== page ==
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Learning C# I have read about operators overloading. Unfortunately the book I am using is not much practical rather then theoretical so I would like to make sure I get it well. Also basically overloading operators allow me to make operations with my types. Like I have class Enemy and I could do Enemy+Enemy=SuperEnemy (instance of Enemy with e.g. sum of attributes) Is that right?

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Something like that. –  BoltClock Feb 28 '11 at 15:32
1  
Yup, see @Skeet's answer though: it can really harm the readability of your program to overload operators anywhere but places where those operators are already commonly in use (like with Dates, or time, or numbers). A better alternative is often to use a static method descriptively named: CombineEnemies or TransmogrifyEnemies. I've never used the word "Transmogrify" on S.O., pretty proud of myself right now. –  Christopher Pfohl Feb 28 '11 at 15:40
    
Well, I have never heard that word :D But my english is poor –  Mocco Feb 28 '11 at 15:44

7 Answers 7

up vote 1 down vote accepted

Yes, you can do that. I would suggest you only do it very, very rarely though. It's easy to end up with hard-to-understand code that way

An example of where it's done usefully would be

DateTime operator +(DateTime dateTime, TimeSpan timeSpan)

so you can add a TimeSpan to a DateTime to get another DateTime.

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As a counter example, it is not immediately clear to me why Enemy+Enemy would result in a completely different type such as SuperEnemy. –  ShellShock Feb 28 '11 at 15:37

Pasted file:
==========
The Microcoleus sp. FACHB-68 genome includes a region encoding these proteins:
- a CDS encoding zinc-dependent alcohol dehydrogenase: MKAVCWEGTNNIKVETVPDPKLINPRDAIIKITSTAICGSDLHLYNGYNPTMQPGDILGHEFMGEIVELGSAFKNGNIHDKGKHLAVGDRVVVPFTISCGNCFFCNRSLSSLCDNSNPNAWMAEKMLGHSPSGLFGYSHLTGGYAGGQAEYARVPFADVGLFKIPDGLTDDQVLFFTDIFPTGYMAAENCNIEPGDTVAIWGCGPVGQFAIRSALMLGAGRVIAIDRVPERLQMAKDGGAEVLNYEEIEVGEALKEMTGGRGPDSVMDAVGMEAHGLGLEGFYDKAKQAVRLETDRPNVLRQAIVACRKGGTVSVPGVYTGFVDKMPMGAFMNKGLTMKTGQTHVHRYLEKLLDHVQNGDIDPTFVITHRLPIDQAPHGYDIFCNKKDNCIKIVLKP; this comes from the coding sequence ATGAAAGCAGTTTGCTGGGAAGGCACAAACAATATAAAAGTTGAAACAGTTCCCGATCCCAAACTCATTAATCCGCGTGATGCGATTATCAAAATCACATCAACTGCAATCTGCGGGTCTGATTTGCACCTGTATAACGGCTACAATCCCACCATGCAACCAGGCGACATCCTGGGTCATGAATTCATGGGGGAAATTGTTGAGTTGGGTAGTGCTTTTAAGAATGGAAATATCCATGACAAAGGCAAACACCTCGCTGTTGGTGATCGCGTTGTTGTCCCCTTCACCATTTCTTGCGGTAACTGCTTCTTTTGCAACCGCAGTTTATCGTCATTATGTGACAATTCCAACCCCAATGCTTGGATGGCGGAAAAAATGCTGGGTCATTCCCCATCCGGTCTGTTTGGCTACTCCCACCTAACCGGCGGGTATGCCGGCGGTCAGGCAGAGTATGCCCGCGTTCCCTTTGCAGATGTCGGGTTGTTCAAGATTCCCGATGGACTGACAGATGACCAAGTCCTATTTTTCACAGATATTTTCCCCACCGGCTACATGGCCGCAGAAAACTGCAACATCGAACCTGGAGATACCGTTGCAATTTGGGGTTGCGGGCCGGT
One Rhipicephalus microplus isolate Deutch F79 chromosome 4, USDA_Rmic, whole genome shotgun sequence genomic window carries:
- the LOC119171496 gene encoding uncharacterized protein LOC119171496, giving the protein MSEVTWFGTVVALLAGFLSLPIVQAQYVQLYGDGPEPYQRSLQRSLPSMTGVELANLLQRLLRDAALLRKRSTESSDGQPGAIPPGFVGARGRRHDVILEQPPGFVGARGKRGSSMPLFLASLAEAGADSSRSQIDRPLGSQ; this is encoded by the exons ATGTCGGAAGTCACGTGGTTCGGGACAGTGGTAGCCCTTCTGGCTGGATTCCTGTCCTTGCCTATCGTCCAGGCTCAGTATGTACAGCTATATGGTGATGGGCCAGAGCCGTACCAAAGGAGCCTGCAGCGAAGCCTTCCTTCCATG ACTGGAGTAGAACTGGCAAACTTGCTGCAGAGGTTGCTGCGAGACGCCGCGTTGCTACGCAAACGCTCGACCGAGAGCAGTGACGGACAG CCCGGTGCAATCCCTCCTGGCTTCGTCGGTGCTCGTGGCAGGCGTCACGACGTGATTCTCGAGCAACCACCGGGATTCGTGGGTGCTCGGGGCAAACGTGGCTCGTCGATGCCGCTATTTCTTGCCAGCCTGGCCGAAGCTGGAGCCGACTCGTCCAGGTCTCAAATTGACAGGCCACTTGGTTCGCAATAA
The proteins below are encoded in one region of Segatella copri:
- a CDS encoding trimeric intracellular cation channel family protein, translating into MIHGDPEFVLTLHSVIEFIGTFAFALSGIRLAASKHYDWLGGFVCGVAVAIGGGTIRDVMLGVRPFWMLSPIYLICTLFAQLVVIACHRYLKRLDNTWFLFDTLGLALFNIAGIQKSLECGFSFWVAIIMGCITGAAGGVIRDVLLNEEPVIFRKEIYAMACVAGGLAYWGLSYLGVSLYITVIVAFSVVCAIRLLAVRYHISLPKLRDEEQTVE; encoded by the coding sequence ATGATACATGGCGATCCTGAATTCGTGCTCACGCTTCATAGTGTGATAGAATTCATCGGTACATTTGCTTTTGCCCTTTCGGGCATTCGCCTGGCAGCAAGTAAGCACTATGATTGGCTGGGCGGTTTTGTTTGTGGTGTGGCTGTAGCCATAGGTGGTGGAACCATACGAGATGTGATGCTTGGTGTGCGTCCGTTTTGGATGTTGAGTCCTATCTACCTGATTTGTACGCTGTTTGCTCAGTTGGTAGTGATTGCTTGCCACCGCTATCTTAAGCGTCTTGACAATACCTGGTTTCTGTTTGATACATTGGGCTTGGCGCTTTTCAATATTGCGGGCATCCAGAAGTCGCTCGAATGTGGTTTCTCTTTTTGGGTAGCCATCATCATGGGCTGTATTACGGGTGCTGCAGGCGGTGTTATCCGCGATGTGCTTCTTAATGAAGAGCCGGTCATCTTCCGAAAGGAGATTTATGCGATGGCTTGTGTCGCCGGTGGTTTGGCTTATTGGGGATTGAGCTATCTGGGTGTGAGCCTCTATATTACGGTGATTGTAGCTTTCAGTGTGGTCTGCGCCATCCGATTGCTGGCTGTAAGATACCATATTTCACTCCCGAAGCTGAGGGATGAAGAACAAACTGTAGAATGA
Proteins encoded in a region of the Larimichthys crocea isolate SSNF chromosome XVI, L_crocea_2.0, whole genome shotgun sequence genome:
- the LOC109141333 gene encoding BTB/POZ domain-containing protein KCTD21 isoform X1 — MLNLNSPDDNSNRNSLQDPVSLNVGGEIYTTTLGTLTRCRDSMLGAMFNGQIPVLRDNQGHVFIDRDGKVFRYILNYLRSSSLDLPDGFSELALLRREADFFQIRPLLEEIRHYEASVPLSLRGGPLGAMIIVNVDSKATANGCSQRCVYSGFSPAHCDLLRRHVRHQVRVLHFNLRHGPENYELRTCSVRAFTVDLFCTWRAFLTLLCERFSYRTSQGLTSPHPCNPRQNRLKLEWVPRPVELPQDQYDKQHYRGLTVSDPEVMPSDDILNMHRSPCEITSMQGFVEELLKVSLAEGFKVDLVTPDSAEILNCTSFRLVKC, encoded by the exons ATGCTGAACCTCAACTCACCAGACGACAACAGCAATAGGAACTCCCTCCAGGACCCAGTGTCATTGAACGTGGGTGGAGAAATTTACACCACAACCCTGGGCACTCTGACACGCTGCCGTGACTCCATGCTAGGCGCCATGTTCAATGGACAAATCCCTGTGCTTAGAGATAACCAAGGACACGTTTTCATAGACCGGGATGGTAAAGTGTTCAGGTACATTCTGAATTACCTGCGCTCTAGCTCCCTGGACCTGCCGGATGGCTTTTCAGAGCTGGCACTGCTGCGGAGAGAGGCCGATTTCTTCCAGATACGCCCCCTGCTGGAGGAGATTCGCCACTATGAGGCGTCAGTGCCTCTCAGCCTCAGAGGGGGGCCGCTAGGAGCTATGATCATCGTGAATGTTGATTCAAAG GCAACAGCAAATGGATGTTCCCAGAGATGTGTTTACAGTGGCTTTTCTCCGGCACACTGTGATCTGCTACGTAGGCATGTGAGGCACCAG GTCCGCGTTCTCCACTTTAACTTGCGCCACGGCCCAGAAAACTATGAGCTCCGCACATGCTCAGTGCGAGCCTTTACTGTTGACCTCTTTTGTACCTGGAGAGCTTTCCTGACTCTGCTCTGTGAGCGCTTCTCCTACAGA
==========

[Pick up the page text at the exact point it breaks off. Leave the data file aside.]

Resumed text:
Thank you. Do you have any other useful example? I would really appreciate it –  Mocco Feb 28 '11 at 15:40
1  
@Cocodrilo: Various numeric types - BigInteger and Complex, for example. LINQ to XML uses operator overloading in an "interesting" way - it's really useful to be able to add a string to a XNamespace to get an XName, but it's the kind of thing I'd be wary of. LINQ to XML does all kinds of things which are normally a bad idea, but gets away with them :) –  Jon Skeet Feb 28 '11 at 15:56
    
@Jon Skeet At first, I thought the beings who designed LINQ to XML were different species from those who designed the rest of .NET. So much for fun and hacking. Then they probably went on to develop NuGet. –  ezolotko Nov 18 '13 at 7:27

From a conceptual standpoint, yes; overloaded operators allow you to implement some logical behavior for the operator, so your objects can be manipulated in a more natural way. Take, for instance, a Money class:

public class Money
{
   public decimal Amount {get;set;}
   public string Unit {get;set;}
}